Not entirely sure of the dates, but I'd like to say that the Imperial scout knives were popular in the 50's or 60's. I do not believe that they made a shell handle version of the scout knives. As a matter of fact, I believe that any official BSA scout knife, fixed or folding, had to meet certain design criteria to be able to carry the scout logo. The number one criteria was durability, IMO, cause you can imagine the potential use/abuse a scout would put his knife through.
In the 30's and 40's, and even later, utility pocket knives were the rage, and everyone was making their own version. Since certain companies had the official BSA contracts locked up, other companies got around that by copying the look of the BSA knives. The other popular thing to do was to put the word "Scout" on their knife, usually on the shield. This was perfectly legal.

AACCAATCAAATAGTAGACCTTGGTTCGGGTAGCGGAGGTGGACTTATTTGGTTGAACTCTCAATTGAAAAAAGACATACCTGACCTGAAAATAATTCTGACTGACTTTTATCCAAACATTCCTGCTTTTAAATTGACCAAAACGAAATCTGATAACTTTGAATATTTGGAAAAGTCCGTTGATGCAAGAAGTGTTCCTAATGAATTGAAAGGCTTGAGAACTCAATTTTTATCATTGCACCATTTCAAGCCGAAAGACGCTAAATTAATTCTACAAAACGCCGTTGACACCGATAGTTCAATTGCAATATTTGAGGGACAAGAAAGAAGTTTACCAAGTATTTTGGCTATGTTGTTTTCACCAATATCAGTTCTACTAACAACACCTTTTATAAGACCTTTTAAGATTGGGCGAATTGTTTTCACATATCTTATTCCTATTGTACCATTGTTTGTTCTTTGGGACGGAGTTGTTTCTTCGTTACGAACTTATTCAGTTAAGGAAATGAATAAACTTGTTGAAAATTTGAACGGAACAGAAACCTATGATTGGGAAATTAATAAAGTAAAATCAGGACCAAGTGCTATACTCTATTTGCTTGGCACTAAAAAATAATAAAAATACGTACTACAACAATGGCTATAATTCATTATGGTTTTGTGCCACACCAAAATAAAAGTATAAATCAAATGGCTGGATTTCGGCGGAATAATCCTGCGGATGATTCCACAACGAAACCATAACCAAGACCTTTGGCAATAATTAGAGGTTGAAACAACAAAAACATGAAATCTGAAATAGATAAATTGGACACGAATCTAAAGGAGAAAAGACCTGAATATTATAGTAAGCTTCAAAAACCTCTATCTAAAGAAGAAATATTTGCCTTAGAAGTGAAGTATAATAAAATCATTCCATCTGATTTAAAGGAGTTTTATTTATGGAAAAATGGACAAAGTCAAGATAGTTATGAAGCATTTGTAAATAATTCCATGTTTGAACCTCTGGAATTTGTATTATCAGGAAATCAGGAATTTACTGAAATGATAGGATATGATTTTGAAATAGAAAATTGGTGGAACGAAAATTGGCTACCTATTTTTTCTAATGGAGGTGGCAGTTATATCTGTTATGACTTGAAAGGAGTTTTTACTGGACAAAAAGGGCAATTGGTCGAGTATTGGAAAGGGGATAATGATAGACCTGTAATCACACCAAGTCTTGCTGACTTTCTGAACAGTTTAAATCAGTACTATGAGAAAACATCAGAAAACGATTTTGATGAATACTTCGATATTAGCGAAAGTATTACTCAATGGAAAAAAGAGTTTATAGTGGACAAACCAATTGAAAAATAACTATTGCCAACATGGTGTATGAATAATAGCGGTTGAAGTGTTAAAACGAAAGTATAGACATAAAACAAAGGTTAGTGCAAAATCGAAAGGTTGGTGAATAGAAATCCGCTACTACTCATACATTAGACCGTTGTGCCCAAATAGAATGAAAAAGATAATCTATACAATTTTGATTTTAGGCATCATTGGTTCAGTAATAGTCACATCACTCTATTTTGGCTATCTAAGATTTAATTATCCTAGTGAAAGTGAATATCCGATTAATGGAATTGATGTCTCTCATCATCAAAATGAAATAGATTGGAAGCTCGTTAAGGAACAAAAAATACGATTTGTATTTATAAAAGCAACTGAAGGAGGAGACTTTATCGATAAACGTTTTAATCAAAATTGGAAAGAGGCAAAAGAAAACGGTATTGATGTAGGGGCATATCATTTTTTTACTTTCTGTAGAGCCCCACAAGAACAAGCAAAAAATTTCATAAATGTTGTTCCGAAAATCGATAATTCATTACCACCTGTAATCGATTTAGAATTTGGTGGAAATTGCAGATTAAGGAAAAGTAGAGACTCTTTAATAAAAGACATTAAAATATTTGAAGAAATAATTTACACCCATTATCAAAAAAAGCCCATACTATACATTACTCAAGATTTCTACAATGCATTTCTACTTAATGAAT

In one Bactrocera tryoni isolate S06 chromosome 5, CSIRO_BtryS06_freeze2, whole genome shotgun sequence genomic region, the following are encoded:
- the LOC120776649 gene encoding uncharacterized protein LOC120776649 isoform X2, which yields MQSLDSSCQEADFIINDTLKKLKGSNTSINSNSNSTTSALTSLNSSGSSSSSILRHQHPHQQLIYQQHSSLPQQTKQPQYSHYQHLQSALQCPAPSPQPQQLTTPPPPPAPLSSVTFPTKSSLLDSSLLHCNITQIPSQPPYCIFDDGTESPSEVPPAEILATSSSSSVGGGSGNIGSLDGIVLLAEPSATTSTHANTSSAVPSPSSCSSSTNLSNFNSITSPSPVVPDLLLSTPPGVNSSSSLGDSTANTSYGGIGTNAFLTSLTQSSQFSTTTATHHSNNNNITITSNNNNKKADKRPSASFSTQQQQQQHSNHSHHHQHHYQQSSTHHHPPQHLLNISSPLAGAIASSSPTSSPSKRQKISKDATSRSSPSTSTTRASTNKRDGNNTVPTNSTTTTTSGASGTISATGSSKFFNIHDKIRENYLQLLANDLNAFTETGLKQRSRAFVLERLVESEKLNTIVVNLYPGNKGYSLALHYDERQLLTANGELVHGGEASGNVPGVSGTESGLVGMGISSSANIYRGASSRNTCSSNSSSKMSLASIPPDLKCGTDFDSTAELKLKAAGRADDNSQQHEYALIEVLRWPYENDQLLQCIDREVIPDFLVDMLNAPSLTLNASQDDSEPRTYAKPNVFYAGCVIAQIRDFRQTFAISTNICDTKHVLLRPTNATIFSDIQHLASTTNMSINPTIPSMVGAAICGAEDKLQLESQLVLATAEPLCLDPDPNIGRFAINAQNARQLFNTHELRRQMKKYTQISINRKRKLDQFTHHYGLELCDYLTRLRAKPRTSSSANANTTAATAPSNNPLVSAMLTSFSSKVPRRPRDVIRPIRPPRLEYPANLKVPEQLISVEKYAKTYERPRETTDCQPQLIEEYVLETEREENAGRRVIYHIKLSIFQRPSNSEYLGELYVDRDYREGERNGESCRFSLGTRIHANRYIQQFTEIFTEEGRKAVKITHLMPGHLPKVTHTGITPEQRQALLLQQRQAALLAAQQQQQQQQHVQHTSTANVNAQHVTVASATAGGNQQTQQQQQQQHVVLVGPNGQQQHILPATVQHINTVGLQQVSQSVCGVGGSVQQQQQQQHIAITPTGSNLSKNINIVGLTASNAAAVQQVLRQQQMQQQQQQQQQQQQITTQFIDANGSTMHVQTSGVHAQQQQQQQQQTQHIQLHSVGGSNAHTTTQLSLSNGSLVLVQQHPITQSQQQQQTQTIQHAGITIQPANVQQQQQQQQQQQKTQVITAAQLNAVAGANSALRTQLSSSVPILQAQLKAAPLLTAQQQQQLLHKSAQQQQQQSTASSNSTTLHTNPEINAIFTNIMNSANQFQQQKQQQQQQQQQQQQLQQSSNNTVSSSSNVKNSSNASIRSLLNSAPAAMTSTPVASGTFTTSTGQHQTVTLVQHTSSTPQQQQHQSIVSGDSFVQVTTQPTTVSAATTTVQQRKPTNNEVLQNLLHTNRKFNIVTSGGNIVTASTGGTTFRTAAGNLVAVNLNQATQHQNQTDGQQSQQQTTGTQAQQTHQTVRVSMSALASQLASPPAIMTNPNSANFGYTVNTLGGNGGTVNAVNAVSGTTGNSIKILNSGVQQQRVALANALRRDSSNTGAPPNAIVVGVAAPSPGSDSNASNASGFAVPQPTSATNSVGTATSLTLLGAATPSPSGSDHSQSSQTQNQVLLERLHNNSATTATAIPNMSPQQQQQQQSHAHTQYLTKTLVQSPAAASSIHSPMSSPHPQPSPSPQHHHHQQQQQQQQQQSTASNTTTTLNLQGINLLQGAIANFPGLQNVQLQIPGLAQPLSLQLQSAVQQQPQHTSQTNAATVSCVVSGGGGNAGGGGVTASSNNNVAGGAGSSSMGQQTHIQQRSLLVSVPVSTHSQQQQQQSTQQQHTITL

I would agree that the solid handle Imperial knives (and others) of that era were "well made", cetainly more so than the shell handle knives. BTW, I find the shell handle knives have a certain charm, and while not really considered a collectible by many, I find them to be an outstanding bargain, and a great way to get into collecting.
Here's a Camco, a solid handle knife that the plastic/cell handles had shrunk up on. It was in such good shape otherwise, that I put these Maple scales on and gave it to my Dad.
Here are some other examples of the scout/utility pattern. A few are official BSA...
BTW, I am pretty sure that most of those are Imperials, maybe a Colonial or two included. There are both shell handle and solid handle, and probably run from the 40's thru the 70's.
As LT said, pics of your knives would be great.